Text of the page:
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Tightlining for Crappie

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"If being forced to pick one method for catching crappie consistently year-round, I would have to choose tightlining with a double-hook rig.  It produces fish under practically all conditions."

   Getting maximum results from the tightline rig depends on the type of equipment you use and the terminal rig you make, which is quite simple and can be made in minutes.  First, tie a 1 or 2 oz. bell sinker to the tag end of about 6 feet on 20-lb. monofilament line and a barrel swivel to the upper end.  Eighteen inches above the sinker, tie on a StandOut hook from Blakemore. Repeat with another StandOut hook about 18" above the first one.  Thats it!   You may want to tie several of these rigs before you head out to the lake.  There are crappie rigs already made and available in stores, but they are made with wire loops and tangles easily.
   The bell sinker for this rig is primarily used to "bounce" the rig on the bottom, and to detect objects such as stumps, brushpiles, rocks, etc... The reason for the 20-lb. monofilament is to prevent a constant tangle, and is also appropriate to use when fishing in brush and getting snagged frequently. If you're fishing in a clear lake, you may want to drop down to a 12 or 15-lb. test.  The barrel swivel on the top of the rig is there so it can be attached to a snap swivel on your main line quickly in the event the rig gets broken off in the brush.  Keeping the hooks 18" apart will help you compensate for minor variances in depth the crappie prefers from one day to the next.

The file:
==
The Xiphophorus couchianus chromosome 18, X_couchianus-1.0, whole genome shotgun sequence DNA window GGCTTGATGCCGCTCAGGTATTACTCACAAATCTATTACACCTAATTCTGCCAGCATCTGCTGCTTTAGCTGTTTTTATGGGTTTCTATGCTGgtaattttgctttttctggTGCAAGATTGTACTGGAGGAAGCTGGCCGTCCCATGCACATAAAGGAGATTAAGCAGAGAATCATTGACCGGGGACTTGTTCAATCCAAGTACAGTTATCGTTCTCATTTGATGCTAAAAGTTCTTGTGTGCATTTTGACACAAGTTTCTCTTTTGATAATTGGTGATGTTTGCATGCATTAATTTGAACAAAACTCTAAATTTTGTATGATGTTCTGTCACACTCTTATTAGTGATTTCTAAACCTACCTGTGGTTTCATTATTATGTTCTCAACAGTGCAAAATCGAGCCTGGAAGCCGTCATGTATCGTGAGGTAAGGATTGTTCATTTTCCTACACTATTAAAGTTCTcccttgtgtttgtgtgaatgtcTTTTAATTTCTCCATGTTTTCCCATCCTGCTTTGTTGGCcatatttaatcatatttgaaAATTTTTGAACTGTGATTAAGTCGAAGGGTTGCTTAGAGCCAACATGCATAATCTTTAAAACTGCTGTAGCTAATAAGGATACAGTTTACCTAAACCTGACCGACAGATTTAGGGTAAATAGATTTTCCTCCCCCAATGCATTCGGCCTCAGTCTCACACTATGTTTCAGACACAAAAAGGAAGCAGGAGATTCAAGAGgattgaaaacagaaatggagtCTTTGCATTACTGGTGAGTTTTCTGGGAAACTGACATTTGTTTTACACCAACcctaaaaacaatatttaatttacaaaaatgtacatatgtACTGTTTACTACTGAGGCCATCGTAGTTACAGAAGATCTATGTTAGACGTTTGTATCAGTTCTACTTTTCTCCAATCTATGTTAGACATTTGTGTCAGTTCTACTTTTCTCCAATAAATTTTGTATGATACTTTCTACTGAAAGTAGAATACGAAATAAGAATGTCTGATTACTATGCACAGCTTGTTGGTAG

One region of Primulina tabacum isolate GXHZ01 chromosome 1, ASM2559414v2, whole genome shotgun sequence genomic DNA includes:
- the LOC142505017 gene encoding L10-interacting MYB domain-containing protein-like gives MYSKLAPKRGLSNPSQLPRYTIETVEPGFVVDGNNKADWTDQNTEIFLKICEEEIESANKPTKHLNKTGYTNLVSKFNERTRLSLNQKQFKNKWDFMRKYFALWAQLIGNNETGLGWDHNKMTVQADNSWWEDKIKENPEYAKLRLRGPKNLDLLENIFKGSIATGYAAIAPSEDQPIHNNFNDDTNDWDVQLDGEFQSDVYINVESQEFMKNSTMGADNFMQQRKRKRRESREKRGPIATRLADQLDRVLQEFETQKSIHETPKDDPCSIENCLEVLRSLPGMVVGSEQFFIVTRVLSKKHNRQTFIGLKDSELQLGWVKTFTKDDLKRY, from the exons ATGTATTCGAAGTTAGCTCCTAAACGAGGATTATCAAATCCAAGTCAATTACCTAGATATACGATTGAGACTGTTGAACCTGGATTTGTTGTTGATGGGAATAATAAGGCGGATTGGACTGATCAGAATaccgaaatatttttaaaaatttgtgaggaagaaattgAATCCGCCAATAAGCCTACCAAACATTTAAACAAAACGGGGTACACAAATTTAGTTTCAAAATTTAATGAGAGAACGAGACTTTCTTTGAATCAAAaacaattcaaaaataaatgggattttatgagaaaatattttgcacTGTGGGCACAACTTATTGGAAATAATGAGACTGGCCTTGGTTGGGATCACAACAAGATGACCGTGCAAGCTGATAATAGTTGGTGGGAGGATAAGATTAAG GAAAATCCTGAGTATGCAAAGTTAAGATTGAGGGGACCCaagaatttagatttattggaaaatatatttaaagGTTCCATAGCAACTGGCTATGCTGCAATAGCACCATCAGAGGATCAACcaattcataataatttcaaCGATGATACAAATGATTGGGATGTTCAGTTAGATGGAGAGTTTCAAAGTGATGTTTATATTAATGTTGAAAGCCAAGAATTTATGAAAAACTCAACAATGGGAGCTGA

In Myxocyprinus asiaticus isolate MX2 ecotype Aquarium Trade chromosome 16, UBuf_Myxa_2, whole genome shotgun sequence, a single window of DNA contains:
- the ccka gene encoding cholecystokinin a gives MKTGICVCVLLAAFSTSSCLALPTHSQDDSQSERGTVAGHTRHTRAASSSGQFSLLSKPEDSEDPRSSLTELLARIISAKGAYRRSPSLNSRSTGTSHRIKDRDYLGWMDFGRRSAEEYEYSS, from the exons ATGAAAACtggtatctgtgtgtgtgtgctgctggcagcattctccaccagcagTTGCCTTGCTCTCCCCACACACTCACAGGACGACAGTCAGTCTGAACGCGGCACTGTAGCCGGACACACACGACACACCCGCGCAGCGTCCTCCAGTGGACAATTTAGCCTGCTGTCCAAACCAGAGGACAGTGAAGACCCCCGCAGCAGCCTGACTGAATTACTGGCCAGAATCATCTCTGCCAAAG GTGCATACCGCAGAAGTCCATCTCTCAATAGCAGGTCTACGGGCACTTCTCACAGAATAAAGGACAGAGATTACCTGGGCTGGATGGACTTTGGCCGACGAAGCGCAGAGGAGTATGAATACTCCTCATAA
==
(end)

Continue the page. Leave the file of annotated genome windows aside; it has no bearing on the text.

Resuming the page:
The key to rod or pole selection is light-weight & sensitivity.  Any jig pole or fly rod can be used, but I like to use 10-foot jig poles from B'n'M because these poles makes it easier to detect solid structures and light bites almost immediately.

   The basic procedure for catching crappie with this type of equipment is simple.  After using your depthfinder to find a good drop-off with structure, toss out a floating marker buoy to pinpoint the underwater brushpile, stump or rockpiles. Put a minnow or a soft plastic jig with wax worm on each StandOut hook and lower the rig in the water until the sinker hit the bottom.  Keep all slack out of your line and begin lifting & lowering the rod to bounce the sinker on bottom.  This can be done while anchored or while slow-trolling. 
   When fish are active or hanging in shallower water you want to slowly raise your rod up or reel your line up very slowly until you get a strike.  Once you notice which hook the crappie strikes on, you may want to raise or lower your rod slightly, putting both hooks into the higher productive zone. 
   Doing this, and slow trolling from one spot to another works well during the spring and fall months.  With summer approaching, this is a perfect time to catch crappie with this tightlining rig.  For the next 3 or 4 months, these fish will be holding on deep drop-offs out in or near river channels. Bottom-bounce this rig for best results. This also works well in the winter when crappie are in their deep water haunts.


Author:  Bruce Spangler

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